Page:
Far north artisan producers froth over new liquor licence

Published Thursday, 22 July, 2021 at 03:55 PM

Attorney-General and Minister for Justice, Minister for Women and Minister for the Prevention of Domestic and Family Violence
The Honourable Shannon Fentiman

Craft beer and spirit enthusiasts will be toasting the news that more than 100 craft brewers and artisan distillers have hopped-on the opportunity to apply for Queensland’s first new liquor licence in eight years.

Attorney-General and Minister for Justice, Shannon Fentiman said that this includes nine craft brewers and artisan distillers in the far north Queensland region.

“There is a buzz growing around Queensland’s boutique alcohol scene – giving locals and tourists alike the chance to sample quality craft beer or spirits in some of the state’s most popular drinking spots, as well as some unique locations in rural and regional Queensland,” Minister Fentiman said.

“We want to support our craft brewers and distillers to continue to grow their business and create more jobs for Queenslanders as we continue our economic recovery plan.

“It’s fantastic to see there have already been 114 applications from Queensland brewers and distillers for the new artisan producer liquor licence since April.

Member for Cairns Michael Healy said the new licence allows producers to sell their own product as takeaway and online as well as showcase and sell samples at events such as festivals and markets.

“It’s great to see the new licence comes with the added opportunity to sell craft beers or spirits from other artisanal producers, as well as Queensland wines,” Mr Healy said.

“Just a quick look at what is on offer in the far north and we can see gin distilled using native botanics, whiskey made using corn grown in the volcanic soils of the Tablelands, pale ales, chilli beer, ciders and rum with hints of coffee and chocolate.”

Neddy Bedwell, who co-owns Distil on the Hill in Kuranda with husband Christian Bedwell, said the new artisan producer licence gave them the opportunity to launch their micro distillery.

“With a strong family heritage of award-winning distillers, we absolutely love artisan distilling and being able to create our own flavours and spirit,” Ms Bedwell said.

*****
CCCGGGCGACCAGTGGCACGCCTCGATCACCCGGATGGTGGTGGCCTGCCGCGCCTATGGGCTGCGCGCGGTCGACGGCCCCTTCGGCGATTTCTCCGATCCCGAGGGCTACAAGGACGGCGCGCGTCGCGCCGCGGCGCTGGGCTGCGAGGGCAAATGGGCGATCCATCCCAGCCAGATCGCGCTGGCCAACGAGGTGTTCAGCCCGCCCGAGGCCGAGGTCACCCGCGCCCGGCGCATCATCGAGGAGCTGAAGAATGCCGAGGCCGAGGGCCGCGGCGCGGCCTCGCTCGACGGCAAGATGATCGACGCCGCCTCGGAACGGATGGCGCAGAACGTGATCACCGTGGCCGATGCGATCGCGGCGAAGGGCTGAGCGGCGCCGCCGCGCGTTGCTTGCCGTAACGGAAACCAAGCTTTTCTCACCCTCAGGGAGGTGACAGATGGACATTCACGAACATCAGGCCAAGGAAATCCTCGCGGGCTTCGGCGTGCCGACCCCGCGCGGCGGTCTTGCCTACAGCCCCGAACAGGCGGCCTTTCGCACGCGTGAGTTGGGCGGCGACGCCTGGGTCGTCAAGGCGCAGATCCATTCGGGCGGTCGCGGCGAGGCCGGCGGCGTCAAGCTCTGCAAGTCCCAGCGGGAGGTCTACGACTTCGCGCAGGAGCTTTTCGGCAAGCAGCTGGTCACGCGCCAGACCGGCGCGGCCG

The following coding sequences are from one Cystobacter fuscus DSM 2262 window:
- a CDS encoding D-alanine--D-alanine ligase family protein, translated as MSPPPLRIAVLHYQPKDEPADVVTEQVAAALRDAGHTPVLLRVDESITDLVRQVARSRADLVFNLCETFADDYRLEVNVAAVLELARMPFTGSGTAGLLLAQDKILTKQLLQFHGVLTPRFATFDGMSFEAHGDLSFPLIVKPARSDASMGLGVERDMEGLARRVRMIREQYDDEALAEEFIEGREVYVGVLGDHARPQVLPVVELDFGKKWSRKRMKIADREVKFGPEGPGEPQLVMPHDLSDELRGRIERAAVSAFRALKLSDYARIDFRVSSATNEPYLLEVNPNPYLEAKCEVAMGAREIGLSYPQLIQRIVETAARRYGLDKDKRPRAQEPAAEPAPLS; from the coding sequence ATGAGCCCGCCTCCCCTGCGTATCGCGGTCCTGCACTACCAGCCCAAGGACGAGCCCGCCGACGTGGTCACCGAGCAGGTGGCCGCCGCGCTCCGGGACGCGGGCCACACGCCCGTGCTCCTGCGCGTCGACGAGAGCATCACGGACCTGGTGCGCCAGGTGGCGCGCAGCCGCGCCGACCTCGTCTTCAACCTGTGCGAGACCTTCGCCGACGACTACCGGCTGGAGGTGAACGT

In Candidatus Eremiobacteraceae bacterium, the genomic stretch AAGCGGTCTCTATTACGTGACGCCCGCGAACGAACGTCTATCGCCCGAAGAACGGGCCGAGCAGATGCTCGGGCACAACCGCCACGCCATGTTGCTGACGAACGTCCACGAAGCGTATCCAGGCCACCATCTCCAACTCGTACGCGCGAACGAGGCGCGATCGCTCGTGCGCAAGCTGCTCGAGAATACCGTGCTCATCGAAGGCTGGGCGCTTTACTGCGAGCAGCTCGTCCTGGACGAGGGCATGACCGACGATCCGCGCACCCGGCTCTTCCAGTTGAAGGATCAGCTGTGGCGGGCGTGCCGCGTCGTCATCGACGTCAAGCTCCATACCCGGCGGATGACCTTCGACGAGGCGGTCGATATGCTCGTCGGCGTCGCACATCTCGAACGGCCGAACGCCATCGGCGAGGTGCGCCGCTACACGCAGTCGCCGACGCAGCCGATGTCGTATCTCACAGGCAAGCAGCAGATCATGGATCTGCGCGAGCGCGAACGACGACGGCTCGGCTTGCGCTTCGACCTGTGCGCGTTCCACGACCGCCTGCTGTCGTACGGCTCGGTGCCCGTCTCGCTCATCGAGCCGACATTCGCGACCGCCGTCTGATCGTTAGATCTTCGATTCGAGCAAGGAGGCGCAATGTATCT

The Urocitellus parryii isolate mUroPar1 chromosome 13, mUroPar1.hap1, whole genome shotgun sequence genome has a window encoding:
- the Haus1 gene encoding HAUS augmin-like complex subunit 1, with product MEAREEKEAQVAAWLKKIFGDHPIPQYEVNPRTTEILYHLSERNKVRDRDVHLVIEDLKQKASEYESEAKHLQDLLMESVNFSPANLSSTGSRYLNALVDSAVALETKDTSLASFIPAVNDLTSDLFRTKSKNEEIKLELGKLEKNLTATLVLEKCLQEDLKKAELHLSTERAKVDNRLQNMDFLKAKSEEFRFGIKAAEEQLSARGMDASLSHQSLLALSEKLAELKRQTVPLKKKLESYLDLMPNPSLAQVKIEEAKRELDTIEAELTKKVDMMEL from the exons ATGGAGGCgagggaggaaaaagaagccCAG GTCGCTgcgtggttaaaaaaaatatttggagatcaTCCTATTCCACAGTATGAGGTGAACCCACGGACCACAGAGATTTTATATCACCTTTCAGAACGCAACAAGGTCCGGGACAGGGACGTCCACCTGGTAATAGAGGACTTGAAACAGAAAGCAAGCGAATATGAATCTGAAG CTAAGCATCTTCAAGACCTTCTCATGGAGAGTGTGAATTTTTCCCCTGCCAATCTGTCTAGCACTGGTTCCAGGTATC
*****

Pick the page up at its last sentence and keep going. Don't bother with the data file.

“As we are a small, new distillery, we applied for the artisan producers licence knowing it will give us the ability to sell online and feature at markets and festivals which is fundamental for our business and its growth.

“With this great opportunity we believe this licence will benefit our business with product availability, awareness and growth, and for our future plans to rapidly grow production, more creative products, a cellar door and possibly eventually a bar.”   

Benefits of the new artisan producer licence include:

  • no limit to how much of their own product can be sold on their premises, providing production limits are met to ensure they remain boutique businesses
  • an option to showcase and sell samples of their wares at promotional events such as farmers markets, food festivals and agricultural shows
  • the ability to sell their product as takeaway, including online.

Licence applications for Far North and North Queensland have come from the following LGAs:

  • Burdekin (1)
  • Cairns (4)
  • The Tablelands (3)
  • Mareeba (1)

More information on the artisan producer licence, including FAQs and how to apply can be found on the Office of Liquor and Gaming Regulation’s website.



Media contact:                                       Inga Williams         0439 949 719

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